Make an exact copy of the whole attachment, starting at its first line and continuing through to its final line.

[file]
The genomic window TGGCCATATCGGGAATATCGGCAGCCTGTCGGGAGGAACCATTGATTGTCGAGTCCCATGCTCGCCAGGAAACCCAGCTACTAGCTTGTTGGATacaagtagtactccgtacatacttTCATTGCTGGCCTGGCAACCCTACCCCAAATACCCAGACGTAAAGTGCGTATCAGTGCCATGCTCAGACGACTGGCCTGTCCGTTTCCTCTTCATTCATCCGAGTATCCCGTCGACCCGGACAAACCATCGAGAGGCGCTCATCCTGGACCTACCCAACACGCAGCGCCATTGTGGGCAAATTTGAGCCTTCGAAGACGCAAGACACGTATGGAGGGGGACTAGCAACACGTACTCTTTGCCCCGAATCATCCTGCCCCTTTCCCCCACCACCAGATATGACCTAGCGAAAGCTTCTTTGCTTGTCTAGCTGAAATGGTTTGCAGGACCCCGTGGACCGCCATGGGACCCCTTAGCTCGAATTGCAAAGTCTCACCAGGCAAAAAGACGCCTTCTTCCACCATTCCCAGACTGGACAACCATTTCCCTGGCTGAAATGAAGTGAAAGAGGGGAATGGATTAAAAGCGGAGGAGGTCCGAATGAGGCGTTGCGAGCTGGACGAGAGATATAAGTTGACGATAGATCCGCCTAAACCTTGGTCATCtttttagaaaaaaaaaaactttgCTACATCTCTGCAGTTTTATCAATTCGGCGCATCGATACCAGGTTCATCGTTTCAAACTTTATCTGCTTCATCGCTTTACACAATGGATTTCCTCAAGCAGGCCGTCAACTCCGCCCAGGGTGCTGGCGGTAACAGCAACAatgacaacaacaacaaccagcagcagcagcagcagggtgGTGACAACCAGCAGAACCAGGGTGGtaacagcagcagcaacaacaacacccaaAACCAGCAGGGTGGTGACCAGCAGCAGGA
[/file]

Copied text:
The genomic window TGGCCATATCGGGAATATCGGCAGCCTGTCGGGAGGAACCATTGATTGTCGAGTCCCATGCTCGCCAGGAAACCCAGCTACTAGCTTGTTGGATacaagtagtactccgtacatacttTCATTGCTGGCCTGGCAACCCTACCCCAAATACCCAGACGTAAAGTGCGTATCAGTGCCATGCTCAGACGACTGGCCTGTCCGTTTCCTCTTCATTCATCCGAGTATCCCGTCGACCCGGACAAACCATCGAGAGGCGCTCATCCTGGACCTACCCAACACGCAGCGCCATTGTGGGCAAATTTGAGCCTTCGAAGACGCAAGACACGTATGGAGGGGGACTAGCAACACGTACTCTTTGCCCCGAATCATCCTGCCCCTTTCCCCCACCACCAGATATGACCTAGCGAAAGCTTCTTTGCTTGTCTAGCTGAAATGGTTTGCAGGACCCCGTGGACCGCCATGGGACCCCTTAGCTCGAATTGCAAAGTCTCACCAGGCAAAAAGACGCCTTCTTCCACCATTCCCAGACTGGACAACCATTTCCCTGGCTGAAATGAAGTGAAAGAGGGGAATGGATTAAAAGCGGAGGAGGTCCGAATGAGGCGTTGCGAGCTGGACGAGAGATATAAGTTGACGATAGATCCGCCTAAACCTTGGTCATCtttttagaaaaaaaaaaactttgCTACATCTCTGCAGTTTTATCAATTCGGCGCATCGATACCAGGTTCATCGTTTCAAACTTTATCTGCTTCATCGCTTTACACAATGGATTTCCTCAAGCAGGCCGTCAACTCCGCCCAGGGTGCTGGCGGTAACAGCAACAatgacaacaacaacaaccagcagcagcagcagcagggtgGTGACAACCAGCAGAACCAGGGTGGtaacagcagcagcaacaacaacacccaaAACCAGCAGGGTGGTGACCAGCAGCAGGA